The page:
According to a craftsman we interviewed about traditional zuan making, there are no clear rules or intentions regarding the combination of the patterns, although, when drawing a pattern, some importance is placed on the context of the pattern, such as seasonality and auspiciousness. Abstract figures, such as a tortoiseshell [honeycomb] pattern, are used intuitively because they help fill the void. The overall balance, rather than the pattern’s meaning, is considered more important. In addition, rigid compositions are perceived as flawed, and such design is described as “not flowing.” In terms of this “flow,” there are two ways of composing an S-shaped, streamline pattern: right flow and left flow. The two carry cultural connotations, where the former is of the Kansai area, and the latter is of the Kanto area, but more importantly, this flowing composition results in a formal sensibility that reminds us of natural landscapes such as a river or a mountain range.
Learning and Generation of Patterns by AI, Modern Coloring
In the exhibition, we decided to incorporate AI to further understand the pure impulsiveness of these patterns. We welcomed Shoya Dozono (computational designer/programmer) to the team to utilize the digital archive through deep learning. More specifically, we had a type of AI, called Generative Adversarial Networks (GAN), define and learn the geometrical characteristics of a massive amount (up to about 14,000 pieces) of the zuan data, while ignoring the patterns’ meanings.
Following the learning process, we also had AI generate and visualize new designs as images. AI can create nonexistent designs that have the geometrical characteristics of the actual zuan by consistently comparing the existing designs with the newly generated ones and having them compete. As a result of learning and generating a vast amount of the zuan data using GAN, most of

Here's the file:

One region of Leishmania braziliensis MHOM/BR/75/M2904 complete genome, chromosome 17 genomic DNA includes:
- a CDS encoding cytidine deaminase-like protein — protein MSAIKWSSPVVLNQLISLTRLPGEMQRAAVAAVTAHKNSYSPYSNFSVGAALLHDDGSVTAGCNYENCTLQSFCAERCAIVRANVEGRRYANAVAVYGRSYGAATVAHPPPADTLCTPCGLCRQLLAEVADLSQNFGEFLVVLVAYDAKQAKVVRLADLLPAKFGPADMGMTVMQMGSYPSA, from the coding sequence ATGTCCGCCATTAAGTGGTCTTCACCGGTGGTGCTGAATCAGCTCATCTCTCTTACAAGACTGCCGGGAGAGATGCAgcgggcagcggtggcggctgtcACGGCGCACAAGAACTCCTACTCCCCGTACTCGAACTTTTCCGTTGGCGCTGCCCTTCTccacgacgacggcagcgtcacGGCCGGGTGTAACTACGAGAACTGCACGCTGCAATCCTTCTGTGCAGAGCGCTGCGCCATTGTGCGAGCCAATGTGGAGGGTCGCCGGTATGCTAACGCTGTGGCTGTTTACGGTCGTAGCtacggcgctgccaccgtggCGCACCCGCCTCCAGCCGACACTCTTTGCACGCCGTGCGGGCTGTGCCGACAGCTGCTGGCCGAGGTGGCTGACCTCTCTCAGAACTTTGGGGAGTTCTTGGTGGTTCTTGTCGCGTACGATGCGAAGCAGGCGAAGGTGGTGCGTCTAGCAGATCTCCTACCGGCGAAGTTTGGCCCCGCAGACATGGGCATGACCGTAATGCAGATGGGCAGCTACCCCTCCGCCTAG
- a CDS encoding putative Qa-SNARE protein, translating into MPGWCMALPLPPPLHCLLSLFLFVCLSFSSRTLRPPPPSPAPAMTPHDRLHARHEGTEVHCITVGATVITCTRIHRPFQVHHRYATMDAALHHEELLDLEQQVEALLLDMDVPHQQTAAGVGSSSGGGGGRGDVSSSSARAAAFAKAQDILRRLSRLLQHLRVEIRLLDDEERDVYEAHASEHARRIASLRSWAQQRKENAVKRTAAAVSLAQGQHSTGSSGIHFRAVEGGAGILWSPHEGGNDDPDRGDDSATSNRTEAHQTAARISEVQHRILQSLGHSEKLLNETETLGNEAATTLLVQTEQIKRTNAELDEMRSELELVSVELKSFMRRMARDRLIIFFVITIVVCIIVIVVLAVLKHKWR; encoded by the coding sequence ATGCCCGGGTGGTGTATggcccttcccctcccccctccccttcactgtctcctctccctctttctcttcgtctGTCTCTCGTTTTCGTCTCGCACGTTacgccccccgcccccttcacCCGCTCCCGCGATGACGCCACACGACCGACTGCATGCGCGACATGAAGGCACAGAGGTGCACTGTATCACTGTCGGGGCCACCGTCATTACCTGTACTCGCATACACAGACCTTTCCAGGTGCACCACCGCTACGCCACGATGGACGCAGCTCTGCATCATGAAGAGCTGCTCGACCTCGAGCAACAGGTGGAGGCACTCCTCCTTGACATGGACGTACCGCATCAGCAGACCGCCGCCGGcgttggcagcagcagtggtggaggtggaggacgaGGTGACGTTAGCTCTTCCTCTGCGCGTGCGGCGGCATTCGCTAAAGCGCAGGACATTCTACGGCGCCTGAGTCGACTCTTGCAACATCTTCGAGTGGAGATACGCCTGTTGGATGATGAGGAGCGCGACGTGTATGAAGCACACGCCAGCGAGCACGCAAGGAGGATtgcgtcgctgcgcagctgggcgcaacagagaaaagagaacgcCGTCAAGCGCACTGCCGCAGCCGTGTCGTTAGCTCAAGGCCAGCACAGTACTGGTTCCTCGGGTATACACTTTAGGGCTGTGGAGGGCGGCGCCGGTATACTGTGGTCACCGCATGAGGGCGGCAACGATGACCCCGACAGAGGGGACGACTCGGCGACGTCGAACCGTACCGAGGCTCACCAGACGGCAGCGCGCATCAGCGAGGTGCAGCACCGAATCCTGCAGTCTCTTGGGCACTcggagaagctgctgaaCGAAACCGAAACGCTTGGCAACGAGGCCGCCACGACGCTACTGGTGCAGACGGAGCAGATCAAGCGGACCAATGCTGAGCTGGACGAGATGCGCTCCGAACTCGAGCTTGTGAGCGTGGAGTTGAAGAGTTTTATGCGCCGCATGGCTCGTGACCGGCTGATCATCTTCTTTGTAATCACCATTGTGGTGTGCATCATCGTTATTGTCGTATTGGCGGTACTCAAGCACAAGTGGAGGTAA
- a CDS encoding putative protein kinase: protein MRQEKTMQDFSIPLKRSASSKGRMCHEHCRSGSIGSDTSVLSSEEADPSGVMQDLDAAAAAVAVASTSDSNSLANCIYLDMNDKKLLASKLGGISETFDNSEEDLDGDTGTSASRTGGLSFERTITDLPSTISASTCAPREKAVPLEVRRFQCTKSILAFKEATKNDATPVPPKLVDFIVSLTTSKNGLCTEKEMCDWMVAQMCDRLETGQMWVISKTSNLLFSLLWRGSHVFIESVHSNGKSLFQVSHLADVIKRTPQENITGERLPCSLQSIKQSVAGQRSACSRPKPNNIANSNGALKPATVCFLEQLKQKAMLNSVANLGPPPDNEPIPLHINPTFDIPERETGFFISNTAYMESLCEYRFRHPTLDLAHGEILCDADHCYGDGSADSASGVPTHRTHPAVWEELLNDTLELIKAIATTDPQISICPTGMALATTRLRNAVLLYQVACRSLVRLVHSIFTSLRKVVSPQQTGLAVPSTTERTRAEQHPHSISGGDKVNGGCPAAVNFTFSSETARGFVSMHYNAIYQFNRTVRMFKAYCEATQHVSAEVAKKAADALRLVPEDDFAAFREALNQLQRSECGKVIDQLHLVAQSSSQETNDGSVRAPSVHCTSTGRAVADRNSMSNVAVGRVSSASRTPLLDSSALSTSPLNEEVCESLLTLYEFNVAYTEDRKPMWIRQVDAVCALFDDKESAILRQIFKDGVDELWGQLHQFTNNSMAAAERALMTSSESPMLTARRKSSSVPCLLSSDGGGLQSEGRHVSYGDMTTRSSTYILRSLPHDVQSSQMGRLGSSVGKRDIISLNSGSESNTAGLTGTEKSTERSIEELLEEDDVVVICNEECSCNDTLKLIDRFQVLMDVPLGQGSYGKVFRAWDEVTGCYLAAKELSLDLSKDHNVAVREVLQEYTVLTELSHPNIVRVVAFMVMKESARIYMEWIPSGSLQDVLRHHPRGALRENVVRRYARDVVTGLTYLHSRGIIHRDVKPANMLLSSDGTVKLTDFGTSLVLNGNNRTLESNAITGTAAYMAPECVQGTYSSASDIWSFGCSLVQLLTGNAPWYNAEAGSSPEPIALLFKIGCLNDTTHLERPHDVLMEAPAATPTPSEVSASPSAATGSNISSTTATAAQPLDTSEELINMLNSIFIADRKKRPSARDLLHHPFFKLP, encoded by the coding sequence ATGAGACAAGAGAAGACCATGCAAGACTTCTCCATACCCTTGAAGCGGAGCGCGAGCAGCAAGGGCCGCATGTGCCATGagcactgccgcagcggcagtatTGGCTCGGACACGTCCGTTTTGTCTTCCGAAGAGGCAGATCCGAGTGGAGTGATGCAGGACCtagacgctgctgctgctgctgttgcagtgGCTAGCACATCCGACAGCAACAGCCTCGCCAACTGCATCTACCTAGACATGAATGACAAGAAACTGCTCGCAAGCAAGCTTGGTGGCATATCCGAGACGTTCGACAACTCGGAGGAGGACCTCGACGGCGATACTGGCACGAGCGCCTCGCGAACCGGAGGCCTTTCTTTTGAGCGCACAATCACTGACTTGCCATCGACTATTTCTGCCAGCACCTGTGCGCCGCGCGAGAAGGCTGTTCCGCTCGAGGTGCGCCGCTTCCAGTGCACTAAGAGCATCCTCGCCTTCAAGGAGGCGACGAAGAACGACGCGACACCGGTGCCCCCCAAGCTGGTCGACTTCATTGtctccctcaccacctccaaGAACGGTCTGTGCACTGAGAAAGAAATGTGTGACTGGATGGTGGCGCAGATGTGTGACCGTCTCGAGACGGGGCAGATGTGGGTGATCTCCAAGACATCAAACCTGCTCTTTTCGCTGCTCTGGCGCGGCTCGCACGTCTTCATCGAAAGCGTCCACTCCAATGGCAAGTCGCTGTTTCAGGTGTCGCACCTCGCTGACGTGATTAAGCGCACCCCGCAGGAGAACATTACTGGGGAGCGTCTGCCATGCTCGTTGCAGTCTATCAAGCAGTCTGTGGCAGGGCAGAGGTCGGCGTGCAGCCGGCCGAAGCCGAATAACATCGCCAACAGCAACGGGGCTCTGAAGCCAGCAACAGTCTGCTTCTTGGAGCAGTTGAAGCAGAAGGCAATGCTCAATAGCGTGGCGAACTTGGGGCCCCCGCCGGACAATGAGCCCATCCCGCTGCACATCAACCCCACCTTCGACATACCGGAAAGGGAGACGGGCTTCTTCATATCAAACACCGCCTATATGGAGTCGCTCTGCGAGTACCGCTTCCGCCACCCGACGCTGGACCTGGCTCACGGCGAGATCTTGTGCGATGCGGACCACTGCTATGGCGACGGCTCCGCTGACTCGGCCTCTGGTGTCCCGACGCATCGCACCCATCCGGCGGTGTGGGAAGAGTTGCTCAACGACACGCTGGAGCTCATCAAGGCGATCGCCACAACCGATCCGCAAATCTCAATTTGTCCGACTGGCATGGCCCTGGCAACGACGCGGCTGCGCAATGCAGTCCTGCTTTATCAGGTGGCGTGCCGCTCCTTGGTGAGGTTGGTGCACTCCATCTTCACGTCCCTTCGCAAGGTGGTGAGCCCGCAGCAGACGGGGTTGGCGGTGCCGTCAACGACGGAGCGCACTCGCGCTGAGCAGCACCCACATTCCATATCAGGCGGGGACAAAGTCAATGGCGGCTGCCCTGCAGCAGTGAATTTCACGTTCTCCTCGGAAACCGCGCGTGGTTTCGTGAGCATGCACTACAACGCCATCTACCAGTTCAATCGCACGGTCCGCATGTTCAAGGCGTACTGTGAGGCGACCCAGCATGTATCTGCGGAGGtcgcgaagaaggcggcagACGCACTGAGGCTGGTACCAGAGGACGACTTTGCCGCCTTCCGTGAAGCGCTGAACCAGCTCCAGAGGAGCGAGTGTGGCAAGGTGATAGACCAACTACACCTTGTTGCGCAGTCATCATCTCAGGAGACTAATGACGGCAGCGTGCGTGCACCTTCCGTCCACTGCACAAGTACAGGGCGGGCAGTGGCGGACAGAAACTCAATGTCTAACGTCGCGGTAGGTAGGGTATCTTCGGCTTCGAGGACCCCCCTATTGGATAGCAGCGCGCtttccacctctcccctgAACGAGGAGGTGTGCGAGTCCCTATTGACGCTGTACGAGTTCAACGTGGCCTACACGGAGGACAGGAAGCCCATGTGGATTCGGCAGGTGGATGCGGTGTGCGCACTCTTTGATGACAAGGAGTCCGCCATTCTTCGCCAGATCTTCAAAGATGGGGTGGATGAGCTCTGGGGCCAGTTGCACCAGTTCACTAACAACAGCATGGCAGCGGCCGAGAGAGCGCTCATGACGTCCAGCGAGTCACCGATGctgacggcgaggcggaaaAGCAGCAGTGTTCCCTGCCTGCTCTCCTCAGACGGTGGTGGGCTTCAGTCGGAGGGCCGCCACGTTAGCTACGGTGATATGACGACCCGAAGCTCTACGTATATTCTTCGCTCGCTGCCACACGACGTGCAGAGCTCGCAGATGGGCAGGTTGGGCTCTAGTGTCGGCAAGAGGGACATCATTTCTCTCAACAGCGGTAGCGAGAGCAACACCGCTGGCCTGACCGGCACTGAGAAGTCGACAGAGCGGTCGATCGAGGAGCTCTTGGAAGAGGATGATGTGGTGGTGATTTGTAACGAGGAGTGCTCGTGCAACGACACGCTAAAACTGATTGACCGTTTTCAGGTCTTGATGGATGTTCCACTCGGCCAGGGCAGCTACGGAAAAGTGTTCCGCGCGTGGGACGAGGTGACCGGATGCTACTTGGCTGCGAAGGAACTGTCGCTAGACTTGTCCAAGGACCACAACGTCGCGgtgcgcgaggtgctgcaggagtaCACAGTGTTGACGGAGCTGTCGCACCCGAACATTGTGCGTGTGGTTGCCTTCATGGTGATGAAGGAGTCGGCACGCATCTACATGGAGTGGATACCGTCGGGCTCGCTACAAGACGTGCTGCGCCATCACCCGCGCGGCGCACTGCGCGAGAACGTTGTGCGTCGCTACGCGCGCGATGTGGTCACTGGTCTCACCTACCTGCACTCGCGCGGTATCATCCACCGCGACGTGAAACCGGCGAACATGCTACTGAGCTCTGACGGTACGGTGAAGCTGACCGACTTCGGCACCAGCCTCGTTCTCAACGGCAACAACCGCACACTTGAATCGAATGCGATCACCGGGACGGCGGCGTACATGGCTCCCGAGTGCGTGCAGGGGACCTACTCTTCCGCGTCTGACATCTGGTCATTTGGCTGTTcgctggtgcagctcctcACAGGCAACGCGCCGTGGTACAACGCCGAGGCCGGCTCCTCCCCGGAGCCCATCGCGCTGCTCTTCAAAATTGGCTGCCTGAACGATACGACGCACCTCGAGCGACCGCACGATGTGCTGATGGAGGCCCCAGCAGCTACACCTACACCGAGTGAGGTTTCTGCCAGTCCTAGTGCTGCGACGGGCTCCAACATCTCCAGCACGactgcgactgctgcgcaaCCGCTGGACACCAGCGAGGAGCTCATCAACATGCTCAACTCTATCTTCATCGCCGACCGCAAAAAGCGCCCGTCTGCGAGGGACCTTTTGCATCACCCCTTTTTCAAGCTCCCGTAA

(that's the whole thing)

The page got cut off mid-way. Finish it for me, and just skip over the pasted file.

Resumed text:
the motifs, such as animals, people, and landscapes, disappeared. Instead, highly abstract plant patterns emerged in the design. On the other hand, the S-shaped patterns’ periodic characteristics, such as size, placement, and repetition frequency, visibly remained.
For the exhibition, we also asked the creative unit Spread to interpret the newly generated patterns and create colored zuan. They selected designs among the several thousand images generated by AI. According to Spread, they deliberately selected patterns whose shapes gave them physiological discomfort. They did so to avoid familiar appearances (meanings) of the patterns and to add color with a fresh perspective. In addition, they created a pixel-art-like zuan by turning the colored designs into a coarse grid pattern. This process allowed them to eliminate the patterns’ forms completely and emphasize only the colors. These gridded, rough designs are reminiscent of a type of textile blueprint, mon ishō zu [textile pattern template]. Furthermore, the creative unit manually varied the grid sizes to introduce unevenness to the designs. The grids on the hand-drawn zuan are precisely lined, and, at first sight, many of the patterns drawn on the grids appear to be accurately designed. However, in reality, according to the students from Kyoto University of the Arts involved in the Milestones Project, tracing the zuan designs on a computer revealed that the patterns had deformations unique to hand drawing. The final woven textiles also contain accidental deformations caused by weave structure or yarn’s physical properties. By focusing on this aspect, Spread intended to introduce unevenness unique to textile design into abstracted grids.
The process resulted in an installation of a colored zuan covering the floor of the exhibition venue. The evolution into an installation was, in a way, an experiment conducted as a prelude to the expansion into multiple media. In fact, Hosoo is considering applying and developing the patterns in virtual space, such as NFT and metaverse, in the future.
At Hosoo, they intend to explore various ways of expanding the “voids in zuan” to preserve the aesthetic essence of Nishijin textile and apply it to contemporary expressions.